LENINE - INTERNACIONALSinger-songwriter, record producer and arranger, a native of Recife who later moved to Rio de Janeiro, a “Brazilian of the world”. Lenine brings influences from cultural manifestations of his country in his compositions, as well as numerous musical genres, disregarding tags or classifications.
Six Latin Grammy Awards winner, Lenine is one of Brazil’s most iconic musicians. He has performed in dozens of countries on his international tours, taking him to some of the largest music festivals in the world, such as Roskilde (Denmark), Peter Gabriel’s Womad (England, Spain and Canary Islands), The Montreal Film Festival (Canada) and Eurockéennes (France), among many others.
With a career spanning 35 years, 13 albums, 4 special projects and numerous guest appearances on albums by other artists, Lenine has had his songs recorded by artists such as Brazilian music stars Maria Bethânia, Milton Nascimento, Gilberto Gil, Ney Matogrosso, Elba Ramalho, among others. He produced albums for Maria Rita, Chico César, Pedro Luís e a Parede and the Cape Verdean singer-songwriter Tcheka, in addition to soundtracks for soap operas, sitcoms, movies, plays and dance performances, such as those of the renowned Grupo Corpo.
Lenine remains doing creative music freely, constantly venturing himself in every new work. His new album Lenine Em Trânsito – the 13th CD of his career – consists of new songs as well as highlights from Lenine's career, such as “Jack Soul Brasileiro”, “Paciência” (Lenine – Dudu Falcão) and “A Ponte” (Lenine – Lula Queiroga).
Em Trânsito – which means in motion or in transit – is an ode to the process. It is not by accident that the album subverts the natural order: studio album, concert and live album. It is all backwards, because the whole is a process. Lenine sees O Dia em Que Faremos Contato (1997), Na Pressão (1999) and Falange Canibal (2002) as the first trilogy, because the album concept emerged from the set of songs written until then. Meanwhile in the second trilogy, Labiata (2008), Chão and Carbono (2015), the opposite took place, as the concept was conceived before the songs. What would be in motion, if not the mix of both – what comes before and after?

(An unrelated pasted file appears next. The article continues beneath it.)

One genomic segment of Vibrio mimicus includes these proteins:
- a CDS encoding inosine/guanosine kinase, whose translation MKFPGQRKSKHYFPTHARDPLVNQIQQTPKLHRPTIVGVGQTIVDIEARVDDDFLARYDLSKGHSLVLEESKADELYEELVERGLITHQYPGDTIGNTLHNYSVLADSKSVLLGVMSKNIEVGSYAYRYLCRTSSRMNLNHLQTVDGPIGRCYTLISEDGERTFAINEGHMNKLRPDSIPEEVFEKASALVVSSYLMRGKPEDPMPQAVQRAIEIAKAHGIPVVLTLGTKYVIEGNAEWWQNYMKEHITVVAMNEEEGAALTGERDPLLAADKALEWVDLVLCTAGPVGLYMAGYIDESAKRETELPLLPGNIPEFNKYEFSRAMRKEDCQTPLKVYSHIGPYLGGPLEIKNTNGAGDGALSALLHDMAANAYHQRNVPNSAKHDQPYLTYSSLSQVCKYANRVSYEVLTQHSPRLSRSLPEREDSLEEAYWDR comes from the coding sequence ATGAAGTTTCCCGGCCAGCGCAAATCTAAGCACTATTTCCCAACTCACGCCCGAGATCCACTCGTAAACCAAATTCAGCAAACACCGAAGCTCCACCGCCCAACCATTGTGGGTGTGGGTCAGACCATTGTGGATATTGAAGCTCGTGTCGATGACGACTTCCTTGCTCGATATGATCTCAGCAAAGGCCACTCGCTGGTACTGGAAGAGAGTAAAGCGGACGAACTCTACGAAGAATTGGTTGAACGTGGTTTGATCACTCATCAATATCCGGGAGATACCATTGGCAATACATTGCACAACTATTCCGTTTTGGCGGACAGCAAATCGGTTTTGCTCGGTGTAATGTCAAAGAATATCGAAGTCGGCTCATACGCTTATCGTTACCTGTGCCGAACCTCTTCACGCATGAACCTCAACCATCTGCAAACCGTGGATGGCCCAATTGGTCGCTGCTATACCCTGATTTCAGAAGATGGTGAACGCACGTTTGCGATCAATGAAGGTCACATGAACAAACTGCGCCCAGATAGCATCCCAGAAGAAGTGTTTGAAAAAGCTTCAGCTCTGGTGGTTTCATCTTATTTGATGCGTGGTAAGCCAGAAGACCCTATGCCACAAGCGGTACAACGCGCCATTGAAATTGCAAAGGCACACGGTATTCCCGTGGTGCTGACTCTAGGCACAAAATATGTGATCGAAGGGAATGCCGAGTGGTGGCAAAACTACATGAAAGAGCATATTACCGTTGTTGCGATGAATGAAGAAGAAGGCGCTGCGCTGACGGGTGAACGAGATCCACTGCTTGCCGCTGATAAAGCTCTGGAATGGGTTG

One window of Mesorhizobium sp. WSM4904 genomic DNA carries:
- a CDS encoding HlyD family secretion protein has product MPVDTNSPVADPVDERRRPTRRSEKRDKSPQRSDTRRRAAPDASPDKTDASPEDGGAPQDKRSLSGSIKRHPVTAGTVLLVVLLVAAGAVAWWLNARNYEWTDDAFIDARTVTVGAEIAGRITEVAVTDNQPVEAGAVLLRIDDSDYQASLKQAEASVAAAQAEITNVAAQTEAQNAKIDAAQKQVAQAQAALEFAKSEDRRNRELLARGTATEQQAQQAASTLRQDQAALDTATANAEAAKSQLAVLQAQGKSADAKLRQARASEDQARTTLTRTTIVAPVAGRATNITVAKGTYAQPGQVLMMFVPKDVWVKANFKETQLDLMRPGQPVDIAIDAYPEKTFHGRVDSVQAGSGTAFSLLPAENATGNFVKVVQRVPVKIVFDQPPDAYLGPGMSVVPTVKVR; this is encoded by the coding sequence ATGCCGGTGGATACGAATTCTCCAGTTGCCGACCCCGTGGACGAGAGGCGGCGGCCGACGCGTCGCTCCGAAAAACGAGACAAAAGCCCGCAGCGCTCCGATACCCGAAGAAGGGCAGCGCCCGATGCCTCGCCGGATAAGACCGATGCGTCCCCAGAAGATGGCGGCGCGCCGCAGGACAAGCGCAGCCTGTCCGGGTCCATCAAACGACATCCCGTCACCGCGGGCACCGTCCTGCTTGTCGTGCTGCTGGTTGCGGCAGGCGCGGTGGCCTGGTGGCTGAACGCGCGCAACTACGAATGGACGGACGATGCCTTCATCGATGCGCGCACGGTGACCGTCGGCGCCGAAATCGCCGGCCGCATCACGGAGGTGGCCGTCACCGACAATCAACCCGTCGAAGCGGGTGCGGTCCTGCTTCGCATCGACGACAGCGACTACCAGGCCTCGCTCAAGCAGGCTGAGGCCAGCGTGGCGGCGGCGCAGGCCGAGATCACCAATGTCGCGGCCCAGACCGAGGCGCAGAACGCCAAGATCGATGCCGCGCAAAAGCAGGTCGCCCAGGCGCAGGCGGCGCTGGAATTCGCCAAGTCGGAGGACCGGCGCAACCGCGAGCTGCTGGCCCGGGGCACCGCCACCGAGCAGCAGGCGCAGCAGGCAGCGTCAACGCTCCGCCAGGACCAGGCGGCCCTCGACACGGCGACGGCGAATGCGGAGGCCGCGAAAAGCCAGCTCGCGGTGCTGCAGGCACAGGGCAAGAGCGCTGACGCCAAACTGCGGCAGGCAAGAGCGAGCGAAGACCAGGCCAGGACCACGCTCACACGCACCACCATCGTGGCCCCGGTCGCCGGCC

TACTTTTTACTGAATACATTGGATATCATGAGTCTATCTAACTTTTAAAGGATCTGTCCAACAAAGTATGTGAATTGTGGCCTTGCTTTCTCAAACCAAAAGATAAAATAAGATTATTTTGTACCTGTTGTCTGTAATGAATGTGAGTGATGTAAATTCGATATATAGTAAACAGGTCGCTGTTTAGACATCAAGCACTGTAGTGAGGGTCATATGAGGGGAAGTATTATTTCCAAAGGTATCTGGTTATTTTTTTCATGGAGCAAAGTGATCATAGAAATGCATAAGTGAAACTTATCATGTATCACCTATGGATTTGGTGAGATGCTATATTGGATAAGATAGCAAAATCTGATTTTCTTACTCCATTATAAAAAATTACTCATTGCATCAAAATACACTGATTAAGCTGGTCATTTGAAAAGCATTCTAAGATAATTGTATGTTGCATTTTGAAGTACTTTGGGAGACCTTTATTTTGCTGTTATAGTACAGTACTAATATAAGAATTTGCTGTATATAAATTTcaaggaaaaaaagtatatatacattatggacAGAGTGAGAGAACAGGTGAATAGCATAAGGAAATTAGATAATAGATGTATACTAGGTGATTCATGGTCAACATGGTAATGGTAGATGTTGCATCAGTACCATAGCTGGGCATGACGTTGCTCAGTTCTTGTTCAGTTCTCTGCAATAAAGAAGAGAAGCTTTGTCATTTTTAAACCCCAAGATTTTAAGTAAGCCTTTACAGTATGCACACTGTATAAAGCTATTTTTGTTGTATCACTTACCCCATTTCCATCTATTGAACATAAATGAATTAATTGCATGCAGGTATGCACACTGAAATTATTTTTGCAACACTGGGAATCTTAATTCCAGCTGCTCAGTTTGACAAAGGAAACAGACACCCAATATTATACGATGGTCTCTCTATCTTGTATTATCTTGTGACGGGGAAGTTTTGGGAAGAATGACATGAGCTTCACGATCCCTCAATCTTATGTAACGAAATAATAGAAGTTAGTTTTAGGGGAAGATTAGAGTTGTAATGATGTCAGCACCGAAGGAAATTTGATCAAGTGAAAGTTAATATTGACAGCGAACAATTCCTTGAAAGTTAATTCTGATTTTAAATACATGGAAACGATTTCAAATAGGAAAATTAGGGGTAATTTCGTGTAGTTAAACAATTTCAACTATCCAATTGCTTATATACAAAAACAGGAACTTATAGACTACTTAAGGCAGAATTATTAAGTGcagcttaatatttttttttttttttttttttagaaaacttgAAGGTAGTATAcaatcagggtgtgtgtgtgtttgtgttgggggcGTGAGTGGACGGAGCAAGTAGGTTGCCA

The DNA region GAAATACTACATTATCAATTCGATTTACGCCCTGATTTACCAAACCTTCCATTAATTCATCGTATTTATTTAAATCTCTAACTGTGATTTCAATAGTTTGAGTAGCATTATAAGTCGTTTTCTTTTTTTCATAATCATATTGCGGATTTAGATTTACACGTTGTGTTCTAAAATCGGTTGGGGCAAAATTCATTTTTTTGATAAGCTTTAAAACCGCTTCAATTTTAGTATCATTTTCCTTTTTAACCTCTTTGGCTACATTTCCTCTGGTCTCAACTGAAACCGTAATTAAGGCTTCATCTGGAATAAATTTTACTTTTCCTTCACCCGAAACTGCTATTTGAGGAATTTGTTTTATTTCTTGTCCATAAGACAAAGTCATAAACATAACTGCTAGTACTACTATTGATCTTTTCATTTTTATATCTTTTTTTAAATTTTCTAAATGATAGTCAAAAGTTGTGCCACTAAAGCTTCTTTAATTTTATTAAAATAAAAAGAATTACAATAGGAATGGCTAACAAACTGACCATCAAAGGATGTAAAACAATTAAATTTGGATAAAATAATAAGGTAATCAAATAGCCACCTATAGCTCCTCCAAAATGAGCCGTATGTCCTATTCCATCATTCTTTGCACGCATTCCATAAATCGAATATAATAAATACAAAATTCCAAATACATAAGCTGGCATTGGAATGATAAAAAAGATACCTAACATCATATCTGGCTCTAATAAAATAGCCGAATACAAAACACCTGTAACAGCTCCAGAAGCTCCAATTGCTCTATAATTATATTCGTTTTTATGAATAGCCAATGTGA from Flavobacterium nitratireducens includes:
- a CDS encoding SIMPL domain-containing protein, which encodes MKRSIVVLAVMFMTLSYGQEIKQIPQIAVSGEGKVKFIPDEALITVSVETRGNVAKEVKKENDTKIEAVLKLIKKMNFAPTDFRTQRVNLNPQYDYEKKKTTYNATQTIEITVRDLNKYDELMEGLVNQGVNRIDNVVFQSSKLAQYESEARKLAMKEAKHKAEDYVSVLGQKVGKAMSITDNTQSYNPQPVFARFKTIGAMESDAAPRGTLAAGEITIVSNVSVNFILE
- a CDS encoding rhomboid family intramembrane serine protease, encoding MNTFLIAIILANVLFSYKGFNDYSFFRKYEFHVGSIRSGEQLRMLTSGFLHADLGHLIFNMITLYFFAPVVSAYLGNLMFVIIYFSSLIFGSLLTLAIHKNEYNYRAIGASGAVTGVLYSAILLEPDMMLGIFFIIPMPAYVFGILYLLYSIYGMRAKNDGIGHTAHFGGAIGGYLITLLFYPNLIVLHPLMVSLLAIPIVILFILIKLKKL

The result is a collection of songs that sound new – whether they are or not. “Que Baque É Esse?”, what sound is this? Is it the sound of Maracatu’s percussion combined with Carlo Malta’s ripping saxophone, or is it the melodies from the new collaboration with Ivan Santos, “Intolerância’s”? Could it be the rhythms of disillusion with our bright dreams as a nation, as foreseen by songwriter Carlos Rennó em “Ecos do Ão”, or the weight of the metropolis that runs over and expels us, imagined with Bráulio Tavares in “Lá Vem a Cidade”? “Ninguém Faz Ideia”, no one knows. What didn’t turn into sand in “Virou Areia”, shall turn into it; be it the king or pirate of “Lá e Lô”; the indigenous Brazilian’s stars in “Tubi Tupy”, or even the biggest star of all, the sun described by Arnaldo Antunes in “O Céu É Muito”.
Jr. Tostoi (electric guitar), Guila (bass), Pantico Rocha (drums) and Bruno Giorgi (electric guitar and also music director) form the collective Em Trânsito. The band’s characteristic and genuine sound is a result of intimacy gained through many years of shared creative toil.
On “Leve e Suave”, the unreleased song that opens Em Trânsito, Lenine takes the stage alone and speaks about affection and softness. This only reinforces the fine irony of “Umbigo”, where the mischiefs of the ego are laid bare under the distorted cries from the guitar of Gabriel Ventura, who leaves the roadie seat to join the band.
The most striking atmosphere is created in the brand new Ogan Erê, a collaboration with Lula Queiroga, where the ponto – a chant to the gods in Afro-Brazilian religions – is done with the overlapping of vocal effects, and where Lenine (and Bruno) tells how the history and traditions of the terreiros – places of worship – is passed on from childhood.
Therefore, Em Trânsito is what the name suggests. It’s a sea of choices Lenine made while being aware of the path, even without knowing the destiny. It’s the artist refusing to yield to inertia. It is the accentuated spark in the shades and contrasts, designed by Robson de Cássia, and connected to the space and time it was conceived. It is, finally, the outbreak of impetus, as described in the unpublished “Sublinhe and Revele”.
Because our time is short and should be filled with music.